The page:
This Week in Elder News: 24 May 2008
Routine and Old Age

Holiday Repeat: Memorial Day 2008

[EDITORIAL NOTE: The revolution of Earth notwithstanding, Memorial Day is the unofficial beginning of the summer season in the U.S. which for me means a lot of time on my deck, often working there all day. So I must now confront the conundrum of Ollie the cat's understandable desire, as a feline, to be out there among the birds and bees and flowers. Here is the difficulty, as published last fall under the title, How Ollie the Cat Lost His Outdoor Privileges.]

category_bug_oliver This tale of Ollie the cat begins in mid-2006, when he and his housemate, Ronni, moved from Greenwich Village to a new home in Portland, Maine.

The Maine apartment is much bigger than their New York City home – specifically, much longer with lots of room for a young cat to gallop from one end to the other (when he is not snoozing).


For an entire year, Ollie the cat lived inside this house and took pleasure, when windows were open, in ka-ka-ka-ing at the birds and squirrels who hang out on the electric lines in front of the house.


During that first year, Ronni did not allow Ollie on the deck because cats are known to get distracted while stalking birds and bees and butterflies. Who knows, he might forget himself and take a flying leap off the second-floor deck.


It was a distraction when Ronni, on a beautiful day, took lunch or dinner among her flowers and plants or read a book lying on the chaise longue, purchased just for that purpose, while Ollie screamed through the screen door demanding to join her. But Ronni has lived with cats all her life and knows their wandering ways. So Ollie was deprived of the one thing he wanted most – to be outdoors.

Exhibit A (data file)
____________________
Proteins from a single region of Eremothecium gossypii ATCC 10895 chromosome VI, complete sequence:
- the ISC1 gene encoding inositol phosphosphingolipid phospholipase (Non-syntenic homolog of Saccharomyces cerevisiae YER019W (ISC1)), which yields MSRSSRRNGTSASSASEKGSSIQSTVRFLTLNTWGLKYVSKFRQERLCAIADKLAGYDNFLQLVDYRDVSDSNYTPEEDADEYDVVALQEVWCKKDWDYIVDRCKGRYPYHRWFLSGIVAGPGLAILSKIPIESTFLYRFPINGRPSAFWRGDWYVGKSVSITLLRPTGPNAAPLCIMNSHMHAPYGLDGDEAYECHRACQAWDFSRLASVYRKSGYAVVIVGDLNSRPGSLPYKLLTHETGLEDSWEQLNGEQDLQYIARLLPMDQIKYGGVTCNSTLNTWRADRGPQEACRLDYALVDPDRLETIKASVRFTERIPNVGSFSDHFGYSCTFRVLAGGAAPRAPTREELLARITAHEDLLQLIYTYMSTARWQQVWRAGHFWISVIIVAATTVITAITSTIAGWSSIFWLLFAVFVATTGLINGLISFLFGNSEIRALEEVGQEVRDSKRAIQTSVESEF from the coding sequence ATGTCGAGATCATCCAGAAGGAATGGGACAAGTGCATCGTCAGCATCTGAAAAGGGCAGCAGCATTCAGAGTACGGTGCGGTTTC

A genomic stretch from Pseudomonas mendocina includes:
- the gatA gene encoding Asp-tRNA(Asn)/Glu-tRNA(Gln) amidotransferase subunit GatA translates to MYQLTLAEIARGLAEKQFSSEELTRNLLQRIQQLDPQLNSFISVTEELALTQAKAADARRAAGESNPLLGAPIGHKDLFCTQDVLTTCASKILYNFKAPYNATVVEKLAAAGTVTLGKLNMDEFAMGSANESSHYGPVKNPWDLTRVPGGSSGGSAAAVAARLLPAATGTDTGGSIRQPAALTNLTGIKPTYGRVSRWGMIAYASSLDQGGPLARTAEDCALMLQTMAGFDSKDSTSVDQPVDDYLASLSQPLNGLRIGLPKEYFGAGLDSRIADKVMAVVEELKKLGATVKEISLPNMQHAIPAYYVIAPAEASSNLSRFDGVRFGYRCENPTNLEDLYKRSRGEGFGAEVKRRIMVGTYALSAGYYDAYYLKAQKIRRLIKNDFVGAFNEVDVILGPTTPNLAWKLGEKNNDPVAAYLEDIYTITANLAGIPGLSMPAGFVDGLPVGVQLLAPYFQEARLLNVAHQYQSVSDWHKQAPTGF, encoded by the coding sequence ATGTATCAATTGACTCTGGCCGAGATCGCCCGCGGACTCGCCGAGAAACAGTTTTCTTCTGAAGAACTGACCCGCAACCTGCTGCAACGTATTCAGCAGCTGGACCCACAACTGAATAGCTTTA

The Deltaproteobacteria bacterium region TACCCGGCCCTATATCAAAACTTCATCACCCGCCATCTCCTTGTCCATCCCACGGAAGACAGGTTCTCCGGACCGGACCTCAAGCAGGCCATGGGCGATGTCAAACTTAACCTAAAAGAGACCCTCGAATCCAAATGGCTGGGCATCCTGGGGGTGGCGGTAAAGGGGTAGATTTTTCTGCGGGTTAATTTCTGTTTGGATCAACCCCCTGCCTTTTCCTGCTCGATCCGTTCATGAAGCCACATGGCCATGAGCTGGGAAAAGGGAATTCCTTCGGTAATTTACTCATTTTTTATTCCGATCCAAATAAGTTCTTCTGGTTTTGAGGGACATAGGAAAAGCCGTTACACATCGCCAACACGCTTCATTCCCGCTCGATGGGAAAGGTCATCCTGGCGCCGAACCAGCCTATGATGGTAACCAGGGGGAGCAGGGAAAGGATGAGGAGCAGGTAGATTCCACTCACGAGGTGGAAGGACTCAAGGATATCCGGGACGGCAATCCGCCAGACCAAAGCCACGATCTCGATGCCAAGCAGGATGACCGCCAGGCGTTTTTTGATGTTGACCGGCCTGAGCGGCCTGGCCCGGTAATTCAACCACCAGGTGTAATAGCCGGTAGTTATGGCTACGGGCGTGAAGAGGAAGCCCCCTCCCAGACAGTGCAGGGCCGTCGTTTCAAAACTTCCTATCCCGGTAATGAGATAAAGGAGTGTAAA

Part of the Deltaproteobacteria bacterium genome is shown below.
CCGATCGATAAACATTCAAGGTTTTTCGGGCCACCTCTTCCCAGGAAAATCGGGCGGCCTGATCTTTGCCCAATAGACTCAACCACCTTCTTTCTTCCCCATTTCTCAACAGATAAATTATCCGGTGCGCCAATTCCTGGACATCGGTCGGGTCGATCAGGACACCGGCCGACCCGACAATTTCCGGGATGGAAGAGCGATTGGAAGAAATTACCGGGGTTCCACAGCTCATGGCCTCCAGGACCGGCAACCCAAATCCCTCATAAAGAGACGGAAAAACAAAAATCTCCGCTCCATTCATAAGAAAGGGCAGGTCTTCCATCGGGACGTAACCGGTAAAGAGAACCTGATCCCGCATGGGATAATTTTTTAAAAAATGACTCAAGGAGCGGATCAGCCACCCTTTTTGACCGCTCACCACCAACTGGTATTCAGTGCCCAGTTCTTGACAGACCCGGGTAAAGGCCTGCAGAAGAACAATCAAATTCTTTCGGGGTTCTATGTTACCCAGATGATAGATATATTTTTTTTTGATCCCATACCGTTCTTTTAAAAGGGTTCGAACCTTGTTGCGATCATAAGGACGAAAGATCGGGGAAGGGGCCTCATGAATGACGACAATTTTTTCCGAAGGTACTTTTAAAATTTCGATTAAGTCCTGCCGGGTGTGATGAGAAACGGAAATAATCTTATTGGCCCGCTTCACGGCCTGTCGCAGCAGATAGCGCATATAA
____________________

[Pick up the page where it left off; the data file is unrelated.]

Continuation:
It wasn’t easy keeping Ollie in the house. Cats are born experts at whisking between human feet when they want to get somewhere they are not allowed. Especially when Ronni was carrying dirty clothes through the kitchen door and back hall to the laundry room or was hauling the big watering can to the deck, Ollie sometimes escaped, but not for long. Ronni is practiced at catching errant cats.


Still, it was tiring for Ronni to keep constant watch on Ollie when doors were opened and closed and she did feel sorry for the little fellow who desperately wanted to frolic in the fresh air and take in the heady aromas that only cats and dogs can smell. And so, when the snows had melted and spring arrived, Ronni relented.


At first, she stayed with Ollie when he played on the deck so she would be there to grab him if his interest in a bug took him too close to the edge. But humans – or, at least, Ronni – are more easily bored with bug stalking than cats and in time, Ollie was allowed on the deck alone.

In fact, when Ollie altered their morning routine by yelling to have the kitchen door opened before breakfast and even, sometimes, before sunrise, Ronni left all the doors open on good weather days so Ollie could come and go at his whim. And all was well - or close enough, if you don’t count regurgitated dead bugs on the rug.


When it wasn’t raining, Ollie spent most of his summer days on the deck chasing bugs or snoozing on his favorite outdoor chair. It was his habit to check in with Ronni at her desk a couple of times in the afternoon or, on hot, humid days, to loll around indoors stretched out on the cool porcelain of the bathtub. And on a few occasions, he spent the night sleeping on the chaise. Ronni tried that one time herself and understood the attraction on a summer night.


Ollie likes to eat at about 5:30PM and if Ronni hasn’t filled his bowl by then, he tracks her down and taps her on the arm in a certain way that means, “Hey, it’s dinner time. You don’t expect me to eat those leftover crumbs from breakfast, do you?”

Several days ago, Ronni looked up from her laptop and realized it was an hour past Ollie’s dinner time. He had not reminded her and she had not seen him since early afternoon. Where could he be? She checked the deck. No Ollie.


Ronni called his name from the kitchen - he usually comes – but no Ollie. She checked behind the sofa…


No Ollie. She checked his cupboard hidey-hole…


No Ollie. She checked the guest room closet…


Still no Ollie. She looked under the bed. There were some lost cat toys, but…


…no cat. She hadn’t done laundry that day, but just in case, she checked the washer and dryer…